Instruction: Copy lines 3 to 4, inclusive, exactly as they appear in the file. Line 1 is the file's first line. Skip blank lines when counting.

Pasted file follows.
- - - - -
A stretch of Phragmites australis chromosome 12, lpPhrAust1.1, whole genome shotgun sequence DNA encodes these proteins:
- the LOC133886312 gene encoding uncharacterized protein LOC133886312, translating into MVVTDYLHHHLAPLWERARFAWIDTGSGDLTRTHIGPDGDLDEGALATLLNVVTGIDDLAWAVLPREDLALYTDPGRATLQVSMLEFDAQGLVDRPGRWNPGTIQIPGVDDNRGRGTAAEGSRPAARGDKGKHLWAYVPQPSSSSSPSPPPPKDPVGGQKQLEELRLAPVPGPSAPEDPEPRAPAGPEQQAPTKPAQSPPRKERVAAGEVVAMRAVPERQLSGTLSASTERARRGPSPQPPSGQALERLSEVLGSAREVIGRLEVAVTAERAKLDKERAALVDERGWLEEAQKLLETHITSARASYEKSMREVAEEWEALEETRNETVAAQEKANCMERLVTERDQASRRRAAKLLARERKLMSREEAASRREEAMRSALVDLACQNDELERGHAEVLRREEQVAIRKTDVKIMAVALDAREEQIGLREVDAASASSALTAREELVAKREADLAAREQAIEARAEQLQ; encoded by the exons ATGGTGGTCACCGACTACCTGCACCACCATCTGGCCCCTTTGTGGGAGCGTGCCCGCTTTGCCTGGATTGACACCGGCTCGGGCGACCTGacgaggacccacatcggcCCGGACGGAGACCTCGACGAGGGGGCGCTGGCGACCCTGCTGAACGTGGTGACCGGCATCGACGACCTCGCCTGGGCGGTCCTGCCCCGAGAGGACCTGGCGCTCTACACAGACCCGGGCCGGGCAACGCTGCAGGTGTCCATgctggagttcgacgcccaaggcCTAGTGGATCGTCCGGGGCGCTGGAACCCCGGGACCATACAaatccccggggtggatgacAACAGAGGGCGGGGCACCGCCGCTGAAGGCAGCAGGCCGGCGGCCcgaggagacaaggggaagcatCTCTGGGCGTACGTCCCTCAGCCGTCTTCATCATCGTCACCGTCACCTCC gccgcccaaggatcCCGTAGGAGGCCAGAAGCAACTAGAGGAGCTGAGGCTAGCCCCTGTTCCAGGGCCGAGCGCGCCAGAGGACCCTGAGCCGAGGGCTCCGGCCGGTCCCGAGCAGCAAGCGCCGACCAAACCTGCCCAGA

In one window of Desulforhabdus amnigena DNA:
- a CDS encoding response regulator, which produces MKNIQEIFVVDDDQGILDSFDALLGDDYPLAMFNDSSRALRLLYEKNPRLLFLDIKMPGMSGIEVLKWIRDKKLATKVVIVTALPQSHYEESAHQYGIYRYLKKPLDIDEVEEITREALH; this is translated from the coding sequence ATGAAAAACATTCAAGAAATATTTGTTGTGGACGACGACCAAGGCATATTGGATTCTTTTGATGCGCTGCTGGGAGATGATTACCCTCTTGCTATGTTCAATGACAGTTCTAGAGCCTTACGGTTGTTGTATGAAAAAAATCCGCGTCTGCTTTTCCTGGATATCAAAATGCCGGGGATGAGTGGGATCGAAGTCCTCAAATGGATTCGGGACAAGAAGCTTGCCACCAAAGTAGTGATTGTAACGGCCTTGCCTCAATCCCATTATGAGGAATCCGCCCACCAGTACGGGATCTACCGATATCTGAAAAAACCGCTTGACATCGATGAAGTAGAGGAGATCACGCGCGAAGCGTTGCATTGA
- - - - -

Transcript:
In one window of Desulforhabdus amnigena DNA:
- a CDS encoding response regulator, which produces MKNIQEIFVVDDDQGILDSFDALLGDDYPLAMFNDSSRALRLLYEKNPRLLFLDIKMPGMSGIEVLKWIRDKKLATKVVIVTALPQSHYEESAHQYGIYRYLKKPLDIDEVEEITREALH; this is translated from the coding sequence ATGAAAAACATTCAAGAAATATTTGTTGTGGACGACGACCAAGGCATATTGGATTCTTTTGATGCGCTGCTGGGAGATGATTACCCTCTTGCTATGTTCAATGACAGTTCTAGAGCCTTACGGTTGTTGTATGAAAAAAATCCGCGTCTGCTTTTCCTGGATATCAAAATGCCGGGGATGAGTGGGATCGAAGTCCTCAAATGGATTCGGGACAAGAAGCTTGCCACCAAAGTAGTGATTGTAACGGCCTTGCCTCAATCCCATTATGAGGAATCCGCCCACCAGTACGGGATCTACCGATATCTGAAAAAACCGCTTGACATCGATGAAGTAGAGGAGATCACGCGCGAAGCGTTGCATTGA